Sebastian Vettel has impressed fans of Formula 1 the world over since his debut in half way through 2007.
Sebastian Vettel has impressed fans of Formula 1 the world over since his debut in half way through 2007. After winning his first race in a Toro Rosso at a rain soaked Italian Grand Prix, many exclaimed that Formula 1 had found its new Schumacher – a young, German, blonde and surprisingly charismatic Schumacher. After being unceremoniously dubbed “baby Schumi”, Vettel’s career went from strength to strength after graduating to the Red Bull team in 2009. He closely fought for the driver’s title that year, and since then has won it not once, but twice in the past two seasons.
While his on-track career has obviously drawn parallels with Michael Schumacher, the big daddy of the sport, winner of seven world championships and holder of a slew of records including most races won in a single season (13); Vettel is a different man out of his car. Schumacher was always known as being cold, distant, with an air of arrogance, something which has lessened slightly in his second F1 career. Vettel on the other hand, when things are going right, is chatty, friendly and keen to make a joke. Perhaps this is why he is so sought after by several rival teams: he appears easy to work with, but behind the wheel is almost an unstoppable force.
Even this year, after Alonso seemingly had the championship within his grasp with a handful of races to go, Vettel kept pegging away, while Red Bull worked furiously to improve their car, and in the last two races has not only caught up with the Spaniard, but taken the lead of the championship with him.
As the two biggest forces in Formula 1 currently battle for the championship, it is easy to wonder how this would play out if they were both driving for Ferrari, which, according to some sources, is a very possible prospect. The prancing horse has rarely had two drivers on equal footing in the team – everyone remembers the Schumacher and Barrichello years when the Brazilian was made to move over as early as the Austrian Grand Prix (the sixth of the season) to protect Schumacher’s championship. More recently, Alonso has clearly been slated as the number one driver in the team, while Massa plays rear gunner. As Luca di Montezemelo pointed out when asked about Vettel’s apparent move to Ferrari, it would be like having “two roosters in the same henhouse”.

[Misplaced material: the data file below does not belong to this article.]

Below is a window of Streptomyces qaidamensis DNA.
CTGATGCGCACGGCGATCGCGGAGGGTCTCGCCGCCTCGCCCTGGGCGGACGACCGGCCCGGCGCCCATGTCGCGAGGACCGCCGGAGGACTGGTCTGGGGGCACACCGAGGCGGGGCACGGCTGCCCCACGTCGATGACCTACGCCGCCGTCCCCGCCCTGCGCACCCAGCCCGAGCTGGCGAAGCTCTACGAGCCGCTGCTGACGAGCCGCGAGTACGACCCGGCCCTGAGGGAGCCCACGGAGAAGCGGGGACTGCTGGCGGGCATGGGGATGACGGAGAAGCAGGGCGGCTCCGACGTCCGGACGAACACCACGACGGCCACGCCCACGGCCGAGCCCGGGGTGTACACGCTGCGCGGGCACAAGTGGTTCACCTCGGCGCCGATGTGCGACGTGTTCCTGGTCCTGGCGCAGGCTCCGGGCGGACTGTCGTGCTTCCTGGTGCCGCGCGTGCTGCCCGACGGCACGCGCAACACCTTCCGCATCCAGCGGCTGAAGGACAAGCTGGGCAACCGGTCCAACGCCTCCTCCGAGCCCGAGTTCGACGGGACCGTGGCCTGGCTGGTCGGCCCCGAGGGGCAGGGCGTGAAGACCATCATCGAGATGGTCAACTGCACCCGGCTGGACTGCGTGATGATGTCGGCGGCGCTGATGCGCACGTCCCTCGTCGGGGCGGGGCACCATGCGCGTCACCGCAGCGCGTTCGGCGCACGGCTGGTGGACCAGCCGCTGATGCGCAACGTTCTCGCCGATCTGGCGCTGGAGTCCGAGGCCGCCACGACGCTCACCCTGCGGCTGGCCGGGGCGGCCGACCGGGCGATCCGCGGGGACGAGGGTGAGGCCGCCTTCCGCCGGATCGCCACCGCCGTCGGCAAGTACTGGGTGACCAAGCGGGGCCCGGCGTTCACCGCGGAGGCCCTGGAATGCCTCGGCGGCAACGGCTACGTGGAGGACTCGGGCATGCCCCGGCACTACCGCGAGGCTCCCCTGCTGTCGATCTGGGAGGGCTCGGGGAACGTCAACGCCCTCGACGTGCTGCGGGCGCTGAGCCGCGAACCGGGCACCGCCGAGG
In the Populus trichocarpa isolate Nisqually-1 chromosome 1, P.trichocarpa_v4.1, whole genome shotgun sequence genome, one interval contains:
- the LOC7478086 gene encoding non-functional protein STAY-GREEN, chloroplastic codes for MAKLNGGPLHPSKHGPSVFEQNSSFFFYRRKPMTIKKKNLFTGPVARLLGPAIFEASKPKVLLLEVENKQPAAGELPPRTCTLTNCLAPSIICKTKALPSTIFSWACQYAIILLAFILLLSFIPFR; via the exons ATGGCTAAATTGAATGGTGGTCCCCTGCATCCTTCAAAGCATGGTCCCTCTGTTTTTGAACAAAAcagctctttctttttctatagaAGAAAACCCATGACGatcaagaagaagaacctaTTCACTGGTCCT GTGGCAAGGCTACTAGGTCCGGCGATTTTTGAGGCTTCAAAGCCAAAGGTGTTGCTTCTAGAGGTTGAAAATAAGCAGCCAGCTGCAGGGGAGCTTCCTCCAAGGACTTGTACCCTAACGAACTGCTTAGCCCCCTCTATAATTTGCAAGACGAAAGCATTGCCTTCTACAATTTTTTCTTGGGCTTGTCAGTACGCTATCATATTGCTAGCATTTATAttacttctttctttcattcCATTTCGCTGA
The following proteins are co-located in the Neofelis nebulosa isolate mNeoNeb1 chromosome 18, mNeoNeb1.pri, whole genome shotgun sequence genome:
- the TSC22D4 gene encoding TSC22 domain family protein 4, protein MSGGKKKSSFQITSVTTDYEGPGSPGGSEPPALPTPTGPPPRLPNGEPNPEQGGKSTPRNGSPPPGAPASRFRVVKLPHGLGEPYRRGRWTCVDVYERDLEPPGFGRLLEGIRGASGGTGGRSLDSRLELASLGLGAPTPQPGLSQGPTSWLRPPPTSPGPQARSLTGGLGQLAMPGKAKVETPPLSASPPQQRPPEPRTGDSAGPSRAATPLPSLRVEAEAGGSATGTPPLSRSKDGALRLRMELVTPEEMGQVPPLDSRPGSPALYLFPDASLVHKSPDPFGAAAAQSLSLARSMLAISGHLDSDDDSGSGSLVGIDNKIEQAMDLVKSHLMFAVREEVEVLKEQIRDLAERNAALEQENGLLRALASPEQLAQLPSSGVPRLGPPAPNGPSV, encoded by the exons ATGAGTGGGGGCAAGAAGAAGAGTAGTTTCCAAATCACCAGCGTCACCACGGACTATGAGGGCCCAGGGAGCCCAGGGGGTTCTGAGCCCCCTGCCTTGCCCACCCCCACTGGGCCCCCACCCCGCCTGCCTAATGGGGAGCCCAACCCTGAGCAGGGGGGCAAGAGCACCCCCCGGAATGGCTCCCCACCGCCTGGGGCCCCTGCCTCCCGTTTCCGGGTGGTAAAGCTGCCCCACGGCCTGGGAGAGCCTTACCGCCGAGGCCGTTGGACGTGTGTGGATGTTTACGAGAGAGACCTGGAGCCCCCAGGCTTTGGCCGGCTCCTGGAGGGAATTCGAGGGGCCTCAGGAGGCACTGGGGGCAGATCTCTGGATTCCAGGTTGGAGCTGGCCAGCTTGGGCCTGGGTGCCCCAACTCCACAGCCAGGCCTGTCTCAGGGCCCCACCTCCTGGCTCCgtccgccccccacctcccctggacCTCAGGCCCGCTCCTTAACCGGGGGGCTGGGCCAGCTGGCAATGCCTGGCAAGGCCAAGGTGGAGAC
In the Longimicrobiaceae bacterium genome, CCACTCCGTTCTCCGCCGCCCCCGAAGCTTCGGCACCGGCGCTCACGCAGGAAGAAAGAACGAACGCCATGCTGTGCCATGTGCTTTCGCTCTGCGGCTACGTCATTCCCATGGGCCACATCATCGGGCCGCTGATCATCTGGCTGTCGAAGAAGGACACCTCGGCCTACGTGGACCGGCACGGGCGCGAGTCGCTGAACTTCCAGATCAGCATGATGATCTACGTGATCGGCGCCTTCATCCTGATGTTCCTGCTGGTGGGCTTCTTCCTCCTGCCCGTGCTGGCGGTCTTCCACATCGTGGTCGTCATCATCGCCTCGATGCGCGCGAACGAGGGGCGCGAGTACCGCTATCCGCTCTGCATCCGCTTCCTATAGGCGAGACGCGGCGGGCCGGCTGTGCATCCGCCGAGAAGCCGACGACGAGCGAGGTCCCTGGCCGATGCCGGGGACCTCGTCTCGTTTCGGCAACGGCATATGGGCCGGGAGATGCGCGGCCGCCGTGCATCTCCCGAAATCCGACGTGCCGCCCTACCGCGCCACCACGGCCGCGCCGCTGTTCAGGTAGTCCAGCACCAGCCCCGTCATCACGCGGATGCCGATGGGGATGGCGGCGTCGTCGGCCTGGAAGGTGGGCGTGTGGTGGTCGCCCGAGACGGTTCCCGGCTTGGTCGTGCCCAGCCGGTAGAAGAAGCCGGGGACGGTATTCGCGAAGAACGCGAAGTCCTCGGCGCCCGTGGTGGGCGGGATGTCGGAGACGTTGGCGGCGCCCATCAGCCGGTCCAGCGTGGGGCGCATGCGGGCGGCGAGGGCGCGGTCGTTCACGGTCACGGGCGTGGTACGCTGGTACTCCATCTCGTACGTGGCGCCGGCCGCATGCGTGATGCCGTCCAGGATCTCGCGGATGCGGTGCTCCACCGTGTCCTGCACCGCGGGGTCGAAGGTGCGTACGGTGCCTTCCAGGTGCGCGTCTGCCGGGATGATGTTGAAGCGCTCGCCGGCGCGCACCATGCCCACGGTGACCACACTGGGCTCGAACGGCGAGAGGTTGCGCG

Both are keen to win races and championships. Vettel loves picking up records, whether it is youngest race winner or fastest lap of each race, or most pole positions in the season. Alonso wants to win at the very least one more championship. It’s clear they both are keen to stamp their dominance in a team, so how will the team fare if both are fighting it out in the same car?
There is also the issue of moving to another team. Alonso is settled, knows the engineers and appears to have a good rapport with those he works with. Vettel seems to be happy at Red Bull, a team which seems to always come up trumps when it counts, while Ferrari have struggled recently to recapture the dominance of the early 2000s. Vettel looks to have the measure of Webber, although the rumblings will always continue over whether the German is favoured over the Australian. Red Bull is a safe place for Vettel, but partnering the force that is Alonso will be altogether a different story.
Perhaps he is keen to follow Lewis Hamilton’s footsteps and make a big career change, or maybe he believes Red Bull are happy with the success they have achieved and plan to step away from F1 in the next few years. Perhaps he wants to prove he can go up against someone many call one of the best, if not the best, in F1 currently. Either way, the prospect of Vettel in a Ferrari with Alonso is tantalising. Feathers will be ruffled.